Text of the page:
Flashcards in Adult Health Chapter 45 Neuro Deck (72)
What are some non-modifiable risk factors for ischemic stroke?
2/3 over 65
Race-Higher incidence AA, NA, Hispanic than caucasian
Heredity-Family history, Previous TIA/CVA
What are some modifiable risk factors for ischemic stroke?
Asymptomatic carotid stenosis
Oral contraceptive use
Heavy alcohol use
Describe a hemorrhagic stroke.
Rupture of vessel
What is the patho behind a hemorrhagic stroke.
Blood will enter brain tissue, cerebral ventricles, &/or subarachnoid space
Tissue compression, blood vessel spasm, and edema occur
Blood is irritant to tissues, causing inflammatory reaction and affecting CSF circulation/absorption
What are the 2 kinds of hemorrhagic stroke?
Describe a SAH- Subarachnoid hemorrhage.
SAH: much more common and results from bleeding into subarachnoid space
Usually caused by ruptured aneurysm, AVM or trauma
Describe ICH- intracerebral hemorrhage
ICH: Intracerebral hemorrhage is bleeding into brain tissue
Usually caused by severe or sustained HTN
HTN damages arterial wall and will weaken over time
What is the subarachnoid space?
space between the pia mater and the arachnoid layers of the meninges
Describe the etiology of a hemorrhagic stroke.
Ruptured aneurysm (usually subarachnoid)
Drugs ex. Cocaine
Transformation of ischemic stroke
Physical exertion, Pregnancy
What are the 5 most common symptoms of stroke?
Sudden difficulty speaking
Sudden numbness/weakness in arm, leg, face
Sudden trouble seeing in one or both eyes
Sudden dizziness, trouble walking or loss of balance or coordination
Sudden severe headache ‘worst headache of my life’ associated with SAH
Describe a neuro assessment and prioritization..
Transport patient to stroke center; ABC’s is the priority
Focused history- is the pt. on any anticoagulants?
When did the stroke begin? What were they doing? Hemorrhagic tends to be more abrupt; thrombotic more gradual
What are some specific assessments for neuro?
Cognitive changes: LOC, (r/o hypoglycemia, and hypoxia)
Sensory changes- LOC, speech,
Cranial nerve assessment - shrug shoulders, blow cheeks, smile, tongue symetrical
Do NIH stroke scale upon arrival to ED
What is the NIH stroke scale score?
Current NIH Stroke Score guidelines for measuring stroke severity:
Points are given for each impairment.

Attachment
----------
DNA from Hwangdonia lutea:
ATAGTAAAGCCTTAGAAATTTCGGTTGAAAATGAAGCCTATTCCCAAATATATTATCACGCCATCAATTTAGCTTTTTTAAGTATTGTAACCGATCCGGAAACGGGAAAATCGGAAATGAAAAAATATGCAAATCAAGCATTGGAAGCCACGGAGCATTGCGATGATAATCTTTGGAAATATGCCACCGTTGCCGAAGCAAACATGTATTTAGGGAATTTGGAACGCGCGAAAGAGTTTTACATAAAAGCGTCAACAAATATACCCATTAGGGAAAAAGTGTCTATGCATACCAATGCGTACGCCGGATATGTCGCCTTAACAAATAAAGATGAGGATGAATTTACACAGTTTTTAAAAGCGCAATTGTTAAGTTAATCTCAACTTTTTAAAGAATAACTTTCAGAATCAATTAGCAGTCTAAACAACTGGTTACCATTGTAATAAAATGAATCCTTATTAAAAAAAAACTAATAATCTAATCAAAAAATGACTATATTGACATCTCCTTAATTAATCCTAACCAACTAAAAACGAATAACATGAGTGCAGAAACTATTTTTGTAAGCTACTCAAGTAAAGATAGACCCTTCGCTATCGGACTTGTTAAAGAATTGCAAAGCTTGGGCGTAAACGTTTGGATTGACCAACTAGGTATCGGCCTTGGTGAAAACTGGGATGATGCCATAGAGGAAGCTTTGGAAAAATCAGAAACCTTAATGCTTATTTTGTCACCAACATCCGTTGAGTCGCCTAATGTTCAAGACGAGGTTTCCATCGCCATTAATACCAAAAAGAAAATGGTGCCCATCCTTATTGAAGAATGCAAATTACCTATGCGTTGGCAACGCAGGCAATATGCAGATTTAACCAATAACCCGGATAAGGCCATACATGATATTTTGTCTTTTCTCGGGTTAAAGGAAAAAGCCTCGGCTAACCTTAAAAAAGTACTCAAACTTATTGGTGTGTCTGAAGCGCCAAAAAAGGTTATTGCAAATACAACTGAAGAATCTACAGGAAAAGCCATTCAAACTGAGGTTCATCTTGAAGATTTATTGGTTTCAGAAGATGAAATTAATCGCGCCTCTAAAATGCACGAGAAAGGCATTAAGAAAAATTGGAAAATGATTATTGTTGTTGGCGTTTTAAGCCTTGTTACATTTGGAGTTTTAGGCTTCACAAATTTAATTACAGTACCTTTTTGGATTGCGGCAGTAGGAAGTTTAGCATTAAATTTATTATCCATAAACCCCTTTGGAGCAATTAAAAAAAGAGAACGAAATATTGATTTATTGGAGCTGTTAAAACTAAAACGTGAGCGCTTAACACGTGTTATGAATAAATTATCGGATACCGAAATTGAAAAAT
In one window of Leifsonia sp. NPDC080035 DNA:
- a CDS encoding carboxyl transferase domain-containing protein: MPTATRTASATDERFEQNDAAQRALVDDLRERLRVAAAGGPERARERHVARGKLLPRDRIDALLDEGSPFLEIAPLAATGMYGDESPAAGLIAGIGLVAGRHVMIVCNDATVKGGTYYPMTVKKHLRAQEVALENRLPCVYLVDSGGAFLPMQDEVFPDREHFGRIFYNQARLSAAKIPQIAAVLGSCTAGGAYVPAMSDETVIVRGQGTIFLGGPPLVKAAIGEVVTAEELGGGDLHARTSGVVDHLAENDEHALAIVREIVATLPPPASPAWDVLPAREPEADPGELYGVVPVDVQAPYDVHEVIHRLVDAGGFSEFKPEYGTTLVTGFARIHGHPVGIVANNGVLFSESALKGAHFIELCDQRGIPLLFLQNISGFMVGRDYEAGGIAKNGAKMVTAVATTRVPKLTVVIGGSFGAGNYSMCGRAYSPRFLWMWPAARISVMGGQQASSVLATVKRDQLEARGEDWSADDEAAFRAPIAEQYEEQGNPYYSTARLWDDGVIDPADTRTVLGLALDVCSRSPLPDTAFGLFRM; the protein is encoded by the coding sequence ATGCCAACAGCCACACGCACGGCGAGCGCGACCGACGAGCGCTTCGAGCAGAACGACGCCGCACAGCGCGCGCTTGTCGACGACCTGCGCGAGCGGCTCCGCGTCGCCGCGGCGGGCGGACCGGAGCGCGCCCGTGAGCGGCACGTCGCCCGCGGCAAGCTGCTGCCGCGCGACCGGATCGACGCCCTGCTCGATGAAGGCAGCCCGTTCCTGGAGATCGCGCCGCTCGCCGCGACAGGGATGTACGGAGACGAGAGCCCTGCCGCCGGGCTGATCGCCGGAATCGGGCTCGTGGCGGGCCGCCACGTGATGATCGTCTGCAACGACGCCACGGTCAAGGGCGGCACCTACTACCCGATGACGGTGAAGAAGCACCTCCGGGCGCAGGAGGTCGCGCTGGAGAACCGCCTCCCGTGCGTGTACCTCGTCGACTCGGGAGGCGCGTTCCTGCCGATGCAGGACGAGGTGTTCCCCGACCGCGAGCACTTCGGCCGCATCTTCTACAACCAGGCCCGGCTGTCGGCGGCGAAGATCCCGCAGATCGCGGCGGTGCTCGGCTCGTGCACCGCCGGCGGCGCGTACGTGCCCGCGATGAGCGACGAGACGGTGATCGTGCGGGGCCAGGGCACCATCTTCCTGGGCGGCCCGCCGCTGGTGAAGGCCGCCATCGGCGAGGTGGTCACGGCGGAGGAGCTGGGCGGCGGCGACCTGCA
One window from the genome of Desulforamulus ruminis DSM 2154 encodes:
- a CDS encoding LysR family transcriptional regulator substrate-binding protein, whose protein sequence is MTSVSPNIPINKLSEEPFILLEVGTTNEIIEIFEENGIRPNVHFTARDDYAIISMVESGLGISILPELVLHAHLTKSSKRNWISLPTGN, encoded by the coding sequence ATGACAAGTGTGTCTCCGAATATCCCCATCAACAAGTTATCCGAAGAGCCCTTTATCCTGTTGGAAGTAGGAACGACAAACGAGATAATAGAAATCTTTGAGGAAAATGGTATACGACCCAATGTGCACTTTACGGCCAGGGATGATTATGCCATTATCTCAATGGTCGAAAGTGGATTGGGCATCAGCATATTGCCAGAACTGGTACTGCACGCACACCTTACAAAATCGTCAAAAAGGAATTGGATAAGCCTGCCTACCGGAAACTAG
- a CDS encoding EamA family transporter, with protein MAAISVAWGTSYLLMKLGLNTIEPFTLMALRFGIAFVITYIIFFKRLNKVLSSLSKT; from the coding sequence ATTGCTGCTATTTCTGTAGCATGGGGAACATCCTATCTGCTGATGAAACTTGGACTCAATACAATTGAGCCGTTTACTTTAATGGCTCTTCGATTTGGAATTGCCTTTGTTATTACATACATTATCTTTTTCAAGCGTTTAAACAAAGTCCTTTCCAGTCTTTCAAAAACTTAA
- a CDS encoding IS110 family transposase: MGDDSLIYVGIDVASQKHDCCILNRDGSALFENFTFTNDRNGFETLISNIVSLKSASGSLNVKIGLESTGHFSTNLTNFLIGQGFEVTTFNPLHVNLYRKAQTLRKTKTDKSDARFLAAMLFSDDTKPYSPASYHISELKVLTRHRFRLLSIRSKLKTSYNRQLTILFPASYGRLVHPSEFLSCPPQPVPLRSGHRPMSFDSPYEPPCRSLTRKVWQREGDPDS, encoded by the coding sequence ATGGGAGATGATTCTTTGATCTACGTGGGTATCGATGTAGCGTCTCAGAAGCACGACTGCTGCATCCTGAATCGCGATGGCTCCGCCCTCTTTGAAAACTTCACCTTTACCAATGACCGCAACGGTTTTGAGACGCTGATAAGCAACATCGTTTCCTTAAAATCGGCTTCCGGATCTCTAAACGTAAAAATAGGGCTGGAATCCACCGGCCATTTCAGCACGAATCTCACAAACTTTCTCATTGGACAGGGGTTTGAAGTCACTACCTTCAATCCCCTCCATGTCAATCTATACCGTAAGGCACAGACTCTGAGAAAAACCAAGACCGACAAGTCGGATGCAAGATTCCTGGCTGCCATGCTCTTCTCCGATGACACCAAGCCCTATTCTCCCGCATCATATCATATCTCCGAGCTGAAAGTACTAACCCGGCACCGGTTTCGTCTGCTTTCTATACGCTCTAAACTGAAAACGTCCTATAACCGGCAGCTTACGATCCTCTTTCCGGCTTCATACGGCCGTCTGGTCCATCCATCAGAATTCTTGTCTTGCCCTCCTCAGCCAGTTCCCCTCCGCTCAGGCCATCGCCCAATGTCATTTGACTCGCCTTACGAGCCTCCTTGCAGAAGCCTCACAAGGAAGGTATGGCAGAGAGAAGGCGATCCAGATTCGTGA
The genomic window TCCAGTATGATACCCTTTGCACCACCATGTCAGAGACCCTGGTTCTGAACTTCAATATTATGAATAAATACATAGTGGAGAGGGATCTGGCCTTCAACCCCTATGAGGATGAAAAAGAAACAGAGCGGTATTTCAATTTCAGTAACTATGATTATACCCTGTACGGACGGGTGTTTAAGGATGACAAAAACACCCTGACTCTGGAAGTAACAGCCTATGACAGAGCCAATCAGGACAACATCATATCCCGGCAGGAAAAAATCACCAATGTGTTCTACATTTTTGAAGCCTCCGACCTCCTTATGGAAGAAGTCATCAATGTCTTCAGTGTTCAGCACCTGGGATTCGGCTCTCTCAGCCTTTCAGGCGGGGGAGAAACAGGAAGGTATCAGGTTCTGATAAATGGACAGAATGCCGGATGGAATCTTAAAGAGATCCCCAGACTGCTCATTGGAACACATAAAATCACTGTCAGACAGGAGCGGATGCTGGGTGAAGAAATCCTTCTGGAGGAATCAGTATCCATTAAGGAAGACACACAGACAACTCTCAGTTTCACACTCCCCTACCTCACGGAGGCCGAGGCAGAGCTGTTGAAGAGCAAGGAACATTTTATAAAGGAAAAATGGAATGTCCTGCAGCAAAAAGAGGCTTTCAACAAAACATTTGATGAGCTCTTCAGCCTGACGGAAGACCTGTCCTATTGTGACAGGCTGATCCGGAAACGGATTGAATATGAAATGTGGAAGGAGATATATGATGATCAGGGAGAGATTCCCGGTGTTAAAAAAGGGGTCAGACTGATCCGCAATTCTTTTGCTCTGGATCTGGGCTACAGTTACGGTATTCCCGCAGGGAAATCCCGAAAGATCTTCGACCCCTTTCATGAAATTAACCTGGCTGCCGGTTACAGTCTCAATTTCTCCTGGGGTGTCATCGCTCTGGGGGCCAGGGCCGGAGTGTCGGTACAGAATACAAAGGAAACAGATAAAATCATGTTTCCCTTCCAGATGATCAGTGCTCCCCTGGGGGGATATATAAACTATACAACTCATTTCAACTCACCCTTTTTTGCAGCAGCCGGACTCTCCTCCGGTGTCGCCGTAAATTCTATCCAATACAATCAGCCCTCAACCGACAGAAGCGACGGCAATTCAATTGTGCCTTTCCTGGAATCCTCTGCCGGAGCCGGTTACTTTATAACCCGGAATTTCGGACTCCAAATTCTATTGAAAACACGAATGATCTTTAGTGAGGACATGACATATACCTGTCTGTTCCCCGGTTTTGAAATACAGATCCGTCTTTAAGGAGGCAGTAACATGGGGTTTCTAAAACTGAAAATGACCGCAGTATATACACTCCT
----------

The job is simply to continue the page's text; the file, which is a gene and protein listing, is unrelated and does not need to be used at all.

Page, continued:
0= no stroke
1-4= minor stroke
5-15= moderate stroke
15-20= moderate/severe stroke
21-42= severe stroke
A maximal score of 42 represents the most severe and devastating stroke
What does the NIH stroke scale score mean?
It is a standardized method which measures the degree of stroke r/t impairment and change in a patient over time.
Measures several aspects of brain function, including consciousness, vision, sensation, movement, speech, and language not measured by Glasgow coma scale.
Describe the NIH stroke scale table and what it includes.
Assesses 11 areas including:
Motor; arms and legs
Limb atxia (gait disturbance)
Neglect (ex. does not recognize one’s own hand)
What does a low scale on the Glasgow coma scale mean?
Close to a coma or inability to respond
What diagnostic test is most important for confirming the dx of a stroke?
Head CT without contrast- negative result =ischemic stroke
MRI shows an ischemic stroke sooner
What are some labs to indicate a stroke?
check for infection, coagulation, pt, ptt, INR, 12 lead EKG, and enzymes rule out any cardiac problems
What is the treatment for stroke?
IV or IA thrombolytic therapy Alteplase/Activase t-PA (for ischemic)
Eligibility criteria: time of onset of stroke 3 hours, up to 4.5 hrs. Longer for IA (6 hours)
Describe nursing care with t-PA .
ABC’s, VS, Two IV lines with non-dextrose solution, monitor for increasing ICP, screening criteria for thrombolytic therapy (anticoagulants, recent surgery, elevated INR, past 4 hours and 30 minute time frame, age, hypertension, any recent GI bleeding, any hx of hemorrhagic stroke/just stroke, trauma patient), No antiplatelet or anticoagulant therapy should be administered for 24 hours following tPA, and first do f/u CT
What is a embolectomy?
retrieval of clot with special instrument and suction
What is a carotid endarterectomy?
preventive > 100,000/year
removal of atheromatous lesions, stent placement
What is the treatment of AV malformations?
craniotomy to remove, bypass AVM, and radiosurgery (gamma knife) to thicken the AVM vessel walls to keep from enlarging
What are the different ways to fix an aneurysm?
clipping, wrapping, coiling
Describe some drug therapy.
Anticoagulants including anti-platelet drugs like aspirin (325mg given within first 24-48 hours within onset of stroke)
Clopidogrel (Plavix), also has been used, especially in patients who are intolerant or to aspirin. Aspirin is sometimes combined with a second anti-platelet agent, dipyridamole (Persantine, Aggrenox), to prevent strokes.
Anti-coagulants: heparin, warfarin are used in presence of atrial fibrillation
Describe traumatic Brain injury
Blow or jolt to head causing damage to brain
May be open or closed injury, direct or indirect
ex. Direct blow to head vs. indirect injury from brain moving within cranial vault from force of injury.
Can cause laceration within brain, contusion, bleeding, tearing/rotation of brain from brainstem
Describe an acceleration injury
external force contacting the head suddenly
Describe a deceleration injury
when that force suddenly stops or hits a stationary object
Describe open vs. closed brain injury
Open vs. closed head injuries
Open- skull fracture present, integrity of brain and dura is open to contaminants
Closed: contusion at site of impact (coup) and opposite site (counter-coup), tearing of vessels can lead to secondary hemorrhage